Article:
All email addresses are made up of a mailbox and a domain joined by an'@' sign.
In the examples above the mailbox is xyz123 and the domain is aol.com or aol.co.uk.

I don't want to put our email addresses on this blog, otherwise the nasty Spambots roaming the Internet looking for email addresses will collect ours, so you'll need to add the mailbox to the bordersfhs.org.uk domain with each of the mailboxes below from which you expect to get messages.

Just in case that seems too difficult, we'll send an email to our members with the full email addresses.

Our mailboxes are as follows:
Emails from me: pmunro

Emails from contacts: webmaster

Emails from the forum: forum-webmaster

Emails about the archive/sales/research: bfhssales

Emails about Surname Interests: iwebmaster

Emails about: Gravestone Recording: rmorrison

Emails about Membership: membership

Emails from the Chairman: chairman

Emails about the 2013 conference: safhs2013

If you use Hotmail, or Earthlink, I think you may have problems similar to our members with AOL addresses, but as we don't get error messages to tell us that our email to you has been blocked, we can't be sure.

Oh, if anyone from AOL, Hotmail, or Earthlink reads this and is willing to resolve this, we'll be happy to hear from them and be happier, if we could tell the world that the problem has been resolved.

Monday, March 12, 2012

SAFHS Conference - Crops, Cloth, Cod 'n Coal - Sat 21st Apr 2012


Conference will be held at the Bonar Halls in Dundee. Talks will be on the Agriculture, Weaving, Fishing and Mining industries in Scotland. Borders FHS will be there among the many other FHS's, Archives and genealogy societies. My "must see" talks are Crops, as many of my family were Ag Labs and herds and the Cod talk, to learn more about the fishworkers and where they travelled to follow the fishing fleets. It's a great opportunity to see the best sources of information and to meet the experts.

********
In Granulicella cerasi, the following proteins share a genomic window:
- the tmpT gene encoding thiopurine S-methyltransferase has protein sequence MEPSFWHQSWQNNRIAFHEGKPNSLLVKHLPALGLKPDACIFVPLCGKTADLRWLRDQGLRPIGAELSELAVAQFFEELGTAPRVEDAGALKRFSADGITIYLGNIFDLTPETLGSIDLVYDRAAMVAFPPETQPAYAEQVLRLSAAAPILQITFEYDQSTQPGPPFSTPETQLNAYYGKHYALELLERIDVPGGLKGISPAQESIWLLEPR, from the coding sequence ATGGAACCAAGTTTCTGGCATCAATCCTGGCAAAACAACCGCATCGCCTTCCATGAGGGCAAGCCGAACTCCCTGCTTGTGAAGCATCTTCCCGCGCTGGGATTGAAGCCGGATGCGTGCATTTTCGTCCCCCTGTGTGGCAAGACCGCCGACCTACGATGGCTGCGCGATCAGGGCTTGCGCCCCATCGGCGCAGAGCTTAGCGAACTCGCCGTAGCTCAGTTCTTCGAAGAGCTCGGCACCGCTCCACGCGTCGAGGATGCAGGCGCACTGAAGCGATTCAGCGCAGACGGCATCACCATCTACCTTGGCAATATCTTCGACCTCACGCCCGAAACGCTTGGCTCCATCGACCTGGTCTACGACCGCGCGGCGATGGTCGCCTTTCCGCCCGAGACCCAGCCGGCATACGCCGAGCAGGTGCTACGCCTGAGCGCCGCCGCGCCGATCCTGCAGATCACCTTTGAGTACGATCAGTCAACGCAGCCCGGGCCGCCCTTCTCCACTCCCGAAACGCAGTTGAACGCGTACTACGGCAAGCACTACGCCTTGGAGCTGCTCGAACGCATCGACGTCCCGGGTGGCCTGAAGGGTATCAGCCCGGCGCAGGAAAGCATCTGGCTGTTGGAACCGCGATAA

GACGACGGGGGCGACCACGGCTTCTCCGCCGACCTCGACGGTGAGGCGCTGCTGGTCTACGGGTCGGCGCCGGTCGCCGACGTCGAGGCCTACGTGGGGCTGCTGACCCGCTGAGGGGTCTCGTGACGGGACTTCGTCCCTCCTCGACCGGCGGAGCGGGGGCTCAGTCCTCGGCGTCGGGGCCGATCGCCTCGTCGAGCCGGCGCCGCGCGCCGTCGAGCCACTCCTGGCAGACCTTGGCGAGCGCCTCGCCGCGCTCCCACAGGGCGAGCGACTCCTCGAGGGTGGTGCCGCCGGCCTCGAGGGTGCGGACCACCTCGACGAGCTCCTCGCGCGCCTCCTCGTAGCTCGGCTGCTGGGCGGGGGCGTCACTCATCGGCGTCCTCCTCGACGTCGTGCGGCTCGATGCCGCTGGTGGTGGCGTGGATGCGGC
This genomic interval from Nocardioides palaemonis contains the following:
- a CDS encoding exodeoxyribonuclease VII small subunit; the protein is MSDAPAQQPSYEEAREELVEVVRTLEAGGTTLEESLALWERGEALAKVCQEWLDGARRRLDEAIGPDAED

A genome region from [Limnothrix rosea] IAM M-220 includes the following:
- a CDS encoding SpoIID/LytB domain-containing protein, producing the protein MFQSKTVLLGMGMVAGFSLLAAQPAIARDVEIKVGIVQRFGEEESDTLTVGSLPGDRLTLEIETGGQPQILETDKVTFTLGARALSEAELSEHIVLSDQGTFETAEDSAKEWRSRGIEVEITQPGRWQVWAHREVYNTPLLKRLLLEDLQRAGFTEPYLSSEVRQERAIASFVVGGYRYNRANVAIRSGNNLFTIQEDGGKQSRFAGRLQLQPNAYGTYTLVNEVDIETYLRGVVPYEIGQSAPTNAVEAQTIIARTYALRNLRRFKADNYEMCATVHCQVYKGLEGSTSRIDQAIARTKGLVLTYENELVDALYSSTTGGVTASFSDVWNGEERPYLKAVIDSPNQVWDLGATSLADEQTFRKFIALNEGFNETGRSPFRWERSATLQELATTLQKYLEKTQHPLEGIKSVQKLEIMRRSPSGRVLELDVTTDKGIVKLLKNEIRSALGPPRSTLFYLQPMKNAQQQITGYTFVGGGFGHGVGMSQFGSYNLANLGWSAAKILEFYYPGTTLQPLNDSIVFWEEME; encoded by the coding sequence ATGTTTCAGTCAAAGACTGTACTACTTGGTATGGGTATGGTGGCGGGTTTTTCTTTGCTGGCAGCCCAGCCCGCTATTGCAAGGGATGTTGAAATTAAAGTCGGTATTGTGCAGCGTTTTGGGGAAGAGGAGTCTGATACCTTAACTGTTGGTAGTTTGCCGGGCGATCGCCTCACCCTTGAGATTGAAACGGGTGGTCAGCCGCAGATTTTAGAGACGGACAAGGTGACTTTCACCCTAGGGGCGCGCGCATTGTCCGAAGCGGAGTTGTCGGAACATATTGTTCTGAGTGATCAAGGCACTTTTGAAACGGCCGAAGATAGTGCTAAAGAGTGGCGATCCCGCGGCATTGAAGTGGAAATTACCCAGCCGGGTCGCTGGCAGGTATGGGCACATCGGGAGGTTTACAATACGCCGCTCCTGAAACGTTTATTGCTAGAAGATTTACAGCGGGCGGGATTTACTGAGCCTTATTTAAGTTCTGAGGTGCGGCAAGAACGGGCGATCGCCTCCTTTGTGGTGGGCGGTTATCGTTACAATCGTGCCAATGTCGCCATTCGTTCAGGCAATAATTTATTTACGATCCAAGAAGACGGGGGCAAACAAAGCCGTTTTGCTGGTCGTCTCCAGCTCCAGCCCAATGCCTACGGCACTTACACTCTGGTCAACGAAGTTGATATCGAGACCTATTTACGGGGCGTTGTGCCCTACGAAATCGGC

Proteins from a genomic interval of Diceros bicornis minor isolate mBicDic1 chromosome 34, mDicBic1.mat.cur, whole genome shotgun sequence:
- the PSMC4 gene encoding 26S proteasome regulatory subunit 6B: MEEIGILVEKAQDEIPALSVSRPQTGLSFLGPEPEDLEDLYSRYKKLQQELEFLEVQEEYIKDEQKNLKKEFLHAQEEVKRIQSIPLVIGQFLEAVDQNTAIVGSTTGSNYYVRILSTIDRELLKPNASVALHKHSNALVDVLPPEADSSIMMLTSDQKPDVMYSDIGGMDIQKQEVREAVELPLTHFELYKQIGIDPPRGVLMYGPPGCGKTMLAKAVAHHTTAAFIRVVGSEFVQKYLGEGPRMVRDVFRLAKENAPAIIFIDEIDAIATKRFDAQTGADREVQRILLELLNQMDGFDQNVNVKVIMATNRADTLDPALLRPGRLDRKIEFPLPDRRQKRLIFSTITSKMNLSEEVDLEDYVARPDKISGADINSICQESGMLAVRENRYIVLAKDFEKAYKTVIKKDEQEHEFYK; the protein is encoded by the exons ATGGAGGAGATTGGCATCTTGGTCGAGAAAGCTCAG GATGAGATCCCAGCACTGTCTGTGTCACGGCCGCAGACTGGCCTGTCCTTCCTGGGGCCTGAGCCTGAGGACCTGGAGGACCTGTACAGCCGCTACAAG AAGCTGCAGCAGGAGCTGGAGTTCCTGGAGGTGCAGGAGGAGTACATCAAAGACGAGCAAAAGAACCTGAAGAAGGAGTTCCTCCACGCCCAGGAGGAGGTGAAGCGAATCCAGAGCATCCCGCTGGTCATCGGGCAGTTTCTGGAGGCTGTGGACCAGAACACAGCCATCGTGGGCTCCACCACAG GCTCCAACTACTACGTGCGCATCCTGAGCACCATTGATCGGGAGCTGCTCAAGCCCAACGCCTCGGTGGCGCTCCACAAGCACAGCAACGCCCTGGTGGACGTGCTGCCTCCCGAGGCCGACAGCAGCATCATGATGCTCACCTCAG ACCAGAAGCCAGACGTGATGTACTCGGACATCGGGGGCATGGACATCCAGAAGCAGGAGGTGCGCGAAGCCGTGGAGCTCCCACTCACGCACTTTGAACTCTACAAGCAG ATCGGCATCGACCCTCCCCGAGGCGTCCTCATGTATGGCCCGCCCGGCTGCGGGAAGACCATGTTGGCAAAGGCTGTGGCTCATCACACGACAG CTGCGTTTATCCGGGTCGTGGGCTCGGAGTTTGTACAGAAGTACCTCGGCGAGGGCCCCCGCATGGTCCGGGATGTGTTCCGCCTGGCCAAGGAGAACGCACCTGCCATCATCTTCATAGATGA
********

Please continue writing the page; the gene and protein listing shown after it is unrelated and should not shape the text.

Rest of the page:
The conference will be hosted by Tay Valley FHS and Fife FHS.

Please come along and say hello

More info from
http://www.tayvalleyfhs.org.uk/news/38-safhs-conference-2012-programme

Friday, March 9, 2012

New Monumental Inscriptions volume for Coldingham, Berwickshire






Our latest volume of Monumental Inscriptions, for the parish of Coldingham, Berwickshire is now available.
Much of the recording, carried out by members of Borders Family History Society and the Friends of Coldingham Priory, took place in 2010 when we managed to get a few lovely summer days.